Maj. Kimberly Burrus of the Baltimore City Police Department is under investigation for using funds of a charity she founded to pay for personal travel.
A high-ranking Baltimore police commander who has been under investigation for using funds from a police-community relations nonprofit to pay for plane tickets for a personal European vacation has been recalled from an elite national police fellowship and suspended by the department, officials confirmed Tuesday.
The theft investigation into Maj. Kimberly Burrus’ actions has been open since at least December, months before she was sent to the International Association of Chiefs of Police as a fellow in March. However, her recall and suspension with pay did not occur until Monday, after The Baltimore Sun published an article revealing the investigation.
Asked about the timing of Burrus’ selection for the fellowship and her recall and suspension, Capt. Jarron Jackson, a police spokesman, said Burrus was sent to the IACP by former Commissioner Darryl De Sousa — not De Sousa’s successor, interim Commissioner Gary Tuggle.
“The investigation is ongoing and we will not comment further on an ongoing personnel matter,” Jackson said. “We can confirm that she is suspended and has been removed from the IACP Fellowship program that she was assigned to a couple of months ago.”
Burrus could not be reached Tuesday for comment, nor could her attorney, Martin Cadogan. Neither has responded to previous requests for comment about the investigation.
The Baltimore state’s attorney’s office has declined to comment on the case, calling it an “open and pending matter.”
Sarah Guy, an IACP senior adviser, said Tuesday that the Baltimore Police Department, which detailed Burrus to the IACP, never informed the organization about the open internal affairs investigation.
“At no time, either prior to or during this fellowship was the IACP made aware of any concerns regarding Major Burrus,” Guy said in a statement. “The BPD has informed the IACP that Major Burrus’s fellowship has concluded and that she is being recalled to the Department.”
De Sousa also served as an IACP fellow, before returning to the department last year. He was then appointed commissioner by Mayor Catherine E. Pugh in January, after Pugh fired his predecessor, Kevin Davis, amid stubbornly high levels of violence.
In May, De Sousa was charged with three federal misdemeanors: willfully failing to file federal tax returns in 2013, 2014 or 2015. He admitted to not filing state or federal returns in those years, was suspended by the department, and then resigned.
Tuggle, a deputy commissioner, was appointed to take over the department as Pugh’s administration conducts a national search for a permanent replacement.
The police department does not discuss internal investigations, under state law. However, the allegations against Burrus were disclosed during a December custody hearing between her and her husband, Baltimore Police Capt. Torran Burrus.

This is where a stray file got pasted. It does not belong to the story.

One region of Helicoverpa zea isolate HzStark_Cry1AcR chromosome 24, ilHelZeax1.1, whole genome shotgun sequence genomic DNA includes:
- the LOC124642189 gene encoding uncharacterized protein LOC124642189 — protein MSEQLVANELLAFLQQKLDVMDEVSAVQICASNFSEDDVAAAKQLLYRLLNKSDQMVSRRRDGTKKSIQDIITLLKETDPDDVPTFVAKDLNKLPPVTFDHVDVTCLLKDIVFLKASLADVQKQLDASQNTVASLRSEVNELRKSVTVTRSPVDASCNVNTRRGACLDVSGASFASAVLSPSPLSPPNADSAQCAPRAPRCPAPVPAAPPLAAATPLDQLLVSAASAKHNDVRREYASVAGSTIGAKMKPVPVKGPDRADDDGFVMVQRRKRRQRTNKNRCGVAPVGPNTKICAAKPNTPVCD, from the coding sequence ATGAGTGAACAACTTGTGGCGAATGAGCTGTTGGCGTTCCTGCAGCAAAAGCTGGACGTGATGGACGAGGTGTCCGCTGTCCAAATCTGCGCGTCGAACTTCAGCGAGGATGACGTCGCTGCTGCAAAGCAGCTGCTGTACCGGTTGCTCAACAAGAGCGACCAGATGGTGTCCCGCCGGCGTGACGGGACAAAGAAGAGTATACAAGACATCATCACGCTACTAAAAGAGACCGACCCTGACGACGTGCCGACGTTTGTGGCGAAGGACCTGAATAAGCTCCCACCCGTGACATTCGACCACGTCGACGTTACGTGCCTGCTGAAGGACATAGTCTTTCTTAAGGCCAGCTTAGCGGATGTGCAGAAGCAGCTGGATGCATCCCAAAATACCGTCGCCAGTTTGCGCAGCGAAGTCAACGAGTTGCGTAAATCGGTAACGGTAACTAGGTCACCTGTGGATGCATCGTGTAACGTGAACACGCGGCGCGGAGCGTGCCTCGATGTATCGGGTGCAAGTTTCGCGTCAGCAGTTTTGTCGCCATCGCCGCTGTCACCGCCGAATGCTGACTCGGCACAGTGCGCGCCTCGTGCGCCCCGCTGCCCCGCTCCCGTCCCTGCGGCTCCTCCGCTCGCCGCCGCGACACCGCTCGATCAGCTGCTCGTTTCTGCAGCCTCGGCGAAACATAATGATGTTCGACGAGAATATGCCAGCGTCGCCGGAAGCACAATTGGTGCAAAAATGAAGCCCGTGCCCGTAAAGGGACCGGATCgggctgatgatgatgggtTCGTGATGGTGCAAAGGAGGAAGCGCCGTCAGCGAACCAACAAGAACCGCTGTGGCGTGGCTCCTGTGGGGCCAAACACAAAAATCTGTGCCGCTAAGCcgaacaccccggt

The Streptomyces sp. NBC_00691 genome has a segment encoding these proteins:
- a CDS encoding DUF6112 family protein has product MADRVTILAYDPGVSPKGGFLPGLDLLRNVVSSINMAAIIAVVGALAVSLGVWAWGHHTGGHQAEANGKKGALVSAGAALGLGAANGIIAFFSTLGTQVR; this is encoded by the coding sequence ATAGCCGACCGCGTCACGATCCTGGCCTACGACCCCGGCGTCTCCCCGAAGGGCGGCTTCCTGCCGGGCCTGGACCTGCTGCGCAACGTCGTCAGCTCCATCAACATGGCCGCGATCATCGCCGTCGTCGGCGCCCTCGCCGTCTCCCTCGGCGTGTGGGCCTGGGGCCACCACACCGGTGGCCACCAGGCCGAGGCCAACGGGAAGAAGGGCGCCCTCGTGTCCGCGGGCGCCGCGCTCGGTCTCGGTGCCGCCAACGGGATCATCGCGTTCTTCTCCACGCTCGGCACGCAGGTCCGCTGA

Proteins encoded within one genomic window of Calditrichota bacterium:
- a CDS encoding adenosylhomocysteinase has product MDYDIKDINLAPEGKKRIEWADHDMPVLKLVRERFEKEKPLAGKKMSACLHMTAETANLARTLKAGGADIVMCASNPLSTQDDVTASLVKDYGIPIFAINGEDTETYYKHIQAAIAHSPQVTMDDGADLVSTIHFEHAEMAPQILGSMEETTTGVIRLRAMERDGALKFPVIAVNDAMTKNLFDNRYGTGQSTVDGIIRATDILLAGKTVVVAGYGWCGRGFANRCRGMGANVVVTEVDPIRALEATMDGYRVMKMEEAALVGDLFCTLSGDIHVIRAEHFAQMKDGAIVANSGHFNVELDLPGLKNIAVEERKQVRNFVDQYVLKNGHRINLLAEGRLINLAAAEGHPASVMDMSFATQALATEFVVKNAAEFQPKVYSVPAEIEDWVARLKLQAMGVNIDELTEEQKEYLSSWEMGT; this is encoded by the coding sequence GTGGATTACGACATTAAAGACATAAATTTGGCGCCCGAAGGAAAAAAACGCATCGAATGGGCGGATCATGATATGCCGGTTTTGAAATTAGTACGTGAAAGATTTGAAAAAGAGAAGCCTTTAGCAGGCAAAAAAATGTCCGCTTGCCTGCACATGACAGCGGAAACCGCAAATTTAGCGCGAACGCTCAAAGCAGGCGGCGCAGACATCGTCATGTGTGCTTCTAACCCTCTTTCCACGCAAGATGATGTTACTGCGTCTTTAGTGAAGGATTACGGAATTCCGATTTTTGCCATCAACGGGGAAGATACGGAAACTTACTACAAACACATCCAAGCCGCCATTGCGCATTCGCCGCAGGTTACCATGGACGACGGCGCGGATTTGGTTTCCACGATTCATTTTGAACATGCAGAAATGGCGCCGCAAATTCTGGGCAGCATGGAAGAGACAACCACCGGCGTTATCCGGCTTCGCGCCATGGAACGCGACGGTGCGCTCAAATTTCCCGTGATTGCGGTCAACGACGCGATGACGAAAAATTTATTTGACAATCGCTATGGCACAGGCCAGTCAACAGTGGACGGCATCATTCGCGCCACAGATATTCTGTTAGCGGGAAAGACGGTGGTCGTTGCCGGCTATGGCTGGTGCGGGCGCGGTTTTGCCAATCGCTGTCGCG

Kimberly Burrus founded the nonprofit Blue Love Across America after the unrest in Baltimore in 2015 to improve relations between police and citizens. However, by 2016, the nonprofit had stopped operating.
During the hearing, a recording of which was reviewed by The Sun, Torran Burrus — who served on the nonprofit’s board of directors and is now divorced from Kimberly Burrus — said he notified the police department’s internal affairs office that he had found evidence that his wife had misused funds that had been donated to the charity. He said the evidence was a bank statement that he spotted in a recycling bin on her porch.
“I saw that there was money from the account, this nonprofit that was designed to better the relationships, the trust, repair the trust, between communities and the police department,” Torran Burrus said in court. “Over $2,000 was taken and used to purchase tickets for Kim’s vacation.”
Torran Burrus has declined through an attorney to comment on the matter.
Kimberly Burrus admitted during the hearing to using the nonprofit’s credit card to buy plane tickets for her and her two sons. She said she did so after her own credit cards were declined.
She said the funds were owed to her as compensation for expenditures she’d made to cover other nonprofit costs, including for the group’s website and nonprofit filing fees. She said she initially intended to refund the money, but later decided not to pay it back.
“It was my intention initially to put the money back, but what happened was the taxes were never done on the nonprofit,” she testified. “I was starting to get letters from the state saying that if I didn’t turn in X, Y, Z, then the nonprofit would be closed out. I got a letter from the bank saying that if I didn’t provide certain documentation, that the bank account would be closed out. So I didn’t return the funds.”